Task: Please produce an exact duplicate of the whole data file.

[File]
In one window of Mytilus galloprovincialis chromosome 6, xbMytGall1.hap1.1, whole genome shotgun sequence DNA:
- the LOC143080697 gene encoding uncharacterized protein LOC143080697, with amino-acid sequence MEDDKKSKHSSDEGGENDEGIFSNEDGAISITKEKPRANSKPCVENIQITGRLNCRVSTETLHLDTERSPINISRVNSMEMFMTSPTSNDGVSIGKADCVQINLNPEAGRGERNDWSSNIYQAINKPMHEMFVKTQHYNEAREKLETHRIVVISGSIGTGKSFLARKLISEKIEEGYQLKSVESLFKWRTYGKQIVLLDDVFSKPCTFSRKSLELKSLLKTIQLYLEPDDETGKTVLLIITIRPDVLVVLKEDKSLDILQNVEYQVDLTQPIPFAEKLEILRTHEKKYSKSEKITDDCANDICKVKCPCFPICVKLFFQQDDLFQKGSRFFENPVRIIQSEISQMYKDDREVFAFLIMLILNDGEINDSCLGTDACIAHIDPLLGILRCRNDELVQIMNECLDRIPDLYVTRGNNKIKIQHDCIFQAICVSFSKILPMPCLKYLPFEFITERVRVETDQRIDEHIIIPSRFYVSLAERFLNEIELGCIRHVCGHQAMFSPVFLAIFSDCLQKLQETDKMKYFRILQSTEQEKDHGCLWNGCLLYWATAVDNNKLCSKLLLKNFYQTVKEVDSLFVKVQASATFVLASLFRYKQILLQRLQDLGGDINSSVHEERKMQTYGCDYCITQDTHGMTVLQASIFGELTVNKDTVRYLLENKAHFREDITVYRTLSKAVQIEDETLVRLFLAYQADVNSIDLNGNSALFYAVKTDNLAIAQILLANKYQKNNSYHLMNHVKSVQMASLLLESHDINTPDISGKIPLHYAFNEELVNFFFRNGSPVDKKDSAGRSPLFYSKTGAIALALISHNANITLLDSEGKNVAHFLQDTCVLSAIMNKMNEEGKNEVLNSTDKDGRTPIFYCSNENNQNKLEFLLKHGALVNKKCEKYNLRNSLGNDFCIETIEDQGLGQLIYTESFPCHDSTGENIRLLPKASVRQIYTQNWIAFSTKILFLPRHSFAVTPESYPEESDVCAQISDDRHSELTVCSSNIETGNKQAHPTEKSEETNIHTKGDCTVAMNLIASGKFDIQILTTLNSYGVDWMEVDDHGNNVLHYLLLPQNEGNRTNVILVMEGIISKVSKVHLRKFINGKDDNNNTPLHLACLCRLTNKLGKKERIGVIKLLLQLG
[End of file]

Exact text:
In one window of Mytilus galloprovincialis chromosome 6, xbMytGall1.hap1.1, whole genome shotgun sequence DNA:
- the LOC143080697 gene encoding uncharacterized protein LOC143080697, with amino-acid sequence MEDDKKSKHSSDEGGENDEGIFSNEDGAISITKEKPRANSKPCVENIQITGRLNCRVSTETLHLDTERSPINISRVNSMEMFMTSPTSNDGVSIGKADCVQINLNPEAGRGERNDWSSNIYQAINKPMHEMFVKTQHYNEAREKLETHRIVVISGSIGTGKSFLARKLISEKIEEGYQLKSVESLFKWRTYGKQIVLLDDVFSKPCTFSRKSLELKSLLKTIQLYLEPDDETGKTVLLIITIRPDVLVVLKEDKSLDILQNVEYQVDLTQPIPFAEKLEILRTHEKKYSKSEKITDDCANDICKVKCPCFPICVKLFFQQDDLFQKGSRFFENPVRIIQSEISQMYKDDREVFAFLIMLILNDGEINDSCLGTDACIAHIDPLLGILRCRNDELVQIMNECLDRIPDLYVTRGNNKIKIQHDCIFQAICVSFSKILPMPCLKYLPFEFITERVRVETDQRIDEHIIIPSRFYVSLAERFLNEIELGCIRHVCGHQAMFSPVFLAIFSDCLQKLQETDKMKYFRILQSTEQEKDHGCLWNGCLLYWATAVDNNKLCSKLLLKNFYQTVKEVDSLFVKVQASATFVLASLFRYKQILLQRLQDLGGDINSSVHEERKMQTYGCDYCITQDTHGMTVLQASIFGELTVNKDTVRYLLENKAHFREDITVYRTLSKAVQIEDETLVRLFLAYQADVNSIDLNGNSALFYAVKTDNLAIAQILLANKYQKNNSYHLMNHVKSVQMASLLLESHDINTPDISGKIPLHYAFNEELVNFFFRNGSPVDKKDSAGRSPLFYSKTGAIALALISHNANITLLDSEGKNVAHFLQDTCVLSAIMNKMNEEGKNEVLNSTDKDGRTPIFYCSNENNQNKLEFLLKHGALVNKKCEKYNLRNSLGNDFCIETIEDQGLGQLIYTESFPCHDSTGENIRLLPKASVRQIYTQNWIAFSTKILFLPRHSFAVTPESYPEESDVCAQISDDRHSELTVCSSNIETGNKQAHPTEKSEETNIHTKGDCTVAMNLIASGKFDIQILTTLNSYGVDWMEVDDHGNNVLHYLLLPQNEGNRTNVILVMEGIISKVSKVHLRKFINGKDDNNNTPLHLACLCRLTNKLGKKERIGVIKLLLQLG